So how should you attack this game? Clearly you should always bet your aces. They're the nuts and you can't lose. Which other cards should you bet? There's a game theory optimal answer to that, but instead of taking the long way to get there, let's instead stipulate that our opponent will only call a bet with a nine or better. Which hands should you bet?

Clearly you should bet your aces. There's no question about betting the nuts.

But should you bet your eights?

No, most certainly not! You stand nothing to gain from this. Any better hand will call, and any worse hand will fold. When you have the best hand, you will win the exact same amount of money as if you had checked, but half the time you will instead lose an extra bet instead of saving it.

Should you bet a deuce? Yes!

It comes down to this: Your opponent will fold more than half of his possible hands when you bet, so regardless of what you have, you will take the pot a little more than half of the times that you bet. A deuce can never win, so if you check it you've lost. If you bet it, more than 50% of the time he will fold and you will win back your blind. If you check it, you will always lose. The key here is that you gain from making this bet because he will fold the winning hand more than half the time and you're about even money on the bet.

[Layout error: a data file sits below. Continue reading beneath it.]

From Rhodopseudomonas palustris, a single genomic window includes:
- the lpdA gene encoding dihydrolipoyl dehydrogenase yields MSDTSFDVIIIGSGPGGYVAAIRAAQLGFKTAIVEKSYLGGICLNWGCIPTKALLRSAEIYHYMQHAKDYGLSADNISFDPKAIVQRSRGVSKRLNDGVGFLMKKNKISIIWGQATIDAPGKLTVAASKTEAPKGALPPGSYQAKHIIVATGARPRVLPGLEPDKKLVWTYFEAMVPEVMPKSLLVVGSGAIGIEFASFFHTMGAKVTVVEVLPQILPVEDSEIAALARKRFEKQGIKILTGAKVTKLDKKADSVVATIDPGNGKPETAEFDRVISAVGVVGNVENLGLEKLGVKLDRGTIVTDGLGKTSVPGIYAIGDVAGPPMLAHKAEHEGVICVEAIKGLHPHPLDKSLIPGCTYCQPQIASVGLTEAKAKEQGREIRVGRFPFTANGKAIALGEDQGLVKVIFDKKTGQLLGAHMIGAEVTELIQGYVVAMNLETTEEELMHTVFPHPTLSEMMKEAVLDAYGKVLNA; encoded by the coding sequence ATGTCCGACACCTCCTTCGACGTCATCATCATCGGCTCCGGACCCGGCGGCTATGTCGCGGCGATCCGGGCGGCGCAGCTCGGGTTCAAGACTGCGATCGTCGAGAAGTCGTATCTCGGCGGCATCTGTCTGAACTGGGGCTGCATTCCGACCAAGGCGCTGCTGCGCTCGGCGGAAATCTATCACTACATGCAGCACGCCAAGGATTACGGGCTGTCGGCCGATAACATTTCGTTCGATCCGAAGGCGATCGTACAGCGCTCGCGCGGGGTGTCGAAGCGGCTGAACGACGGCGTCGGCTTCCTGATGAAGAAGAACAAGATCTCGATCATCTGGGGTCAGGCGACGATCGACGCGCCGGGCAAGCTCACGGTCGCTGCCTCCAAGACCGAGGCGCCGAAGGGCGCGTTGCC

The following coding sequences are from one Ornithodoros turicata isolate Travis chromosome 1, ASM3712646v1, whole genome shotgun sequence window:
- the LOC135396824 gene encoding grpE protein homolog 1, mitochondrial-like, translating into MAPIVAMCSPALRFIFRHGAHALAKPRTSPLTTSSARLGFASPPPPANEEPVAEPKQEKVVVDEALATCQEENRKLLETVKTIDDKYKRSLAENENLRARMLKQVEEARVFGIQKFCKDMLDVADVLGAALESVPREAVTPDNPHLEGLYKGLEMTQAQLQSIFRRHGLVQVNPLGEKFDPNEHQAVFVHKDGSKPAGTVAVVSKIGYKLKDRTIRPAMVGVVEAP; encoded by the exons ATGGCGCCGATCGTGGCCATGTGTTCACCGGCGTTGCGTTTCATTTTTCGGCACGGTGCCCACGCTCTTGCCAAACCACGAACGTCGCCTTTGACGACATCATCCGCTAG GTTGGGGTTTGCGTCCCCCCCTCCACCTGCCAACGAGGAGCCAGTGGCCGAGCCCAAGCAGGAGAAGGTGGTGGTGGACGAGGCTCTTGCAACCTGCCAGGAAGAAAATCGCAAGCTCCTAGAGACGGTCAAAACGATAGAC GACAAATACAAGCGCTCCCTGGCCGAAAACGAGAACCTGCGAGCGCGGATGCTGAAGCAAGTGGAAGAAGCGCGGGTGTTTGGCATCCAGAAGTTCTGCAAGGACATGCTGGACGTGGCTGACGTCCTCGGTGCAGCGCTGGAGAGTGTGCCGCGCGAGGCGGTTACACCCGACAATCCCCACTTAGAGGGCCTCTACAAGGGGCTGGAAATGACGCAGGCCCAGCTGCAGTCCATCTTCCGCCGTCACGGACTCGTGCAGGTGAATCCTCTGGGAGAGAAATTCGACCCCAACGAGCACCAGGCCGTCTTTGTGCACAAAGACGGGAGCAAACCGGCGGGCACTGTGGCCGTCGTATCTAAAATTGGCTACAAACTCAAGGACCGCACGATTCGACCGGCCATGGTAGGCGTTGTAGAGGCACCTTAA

You shouldn't bet the best of your bad hands, but you should bet the worst of your bad hands. This is because the value of the bluff comes from your opponent folding the best hand. This doesn't happen if you bet an eight, but it can certainly happen if you bet the deuce.

Now we return to the original hand, and hopefully you can see that the same reasoning applies. Here, Chuck has an ace-high hand. We can separate his opponent's hands into these three categories:

1. Busted draws,
2. Trips-or-better,
3. Mediocre hands who floated the turn.

Since he's getting about even money on the river bet (a little better, but play along) he needs his opponent to fold a better hand about half the time. His opponent is probably never folding trips-or-better. He's certainly folding his busted draws, but we could already beat the busted draws. And he would fold his mediocre hands if he's somewhat tight.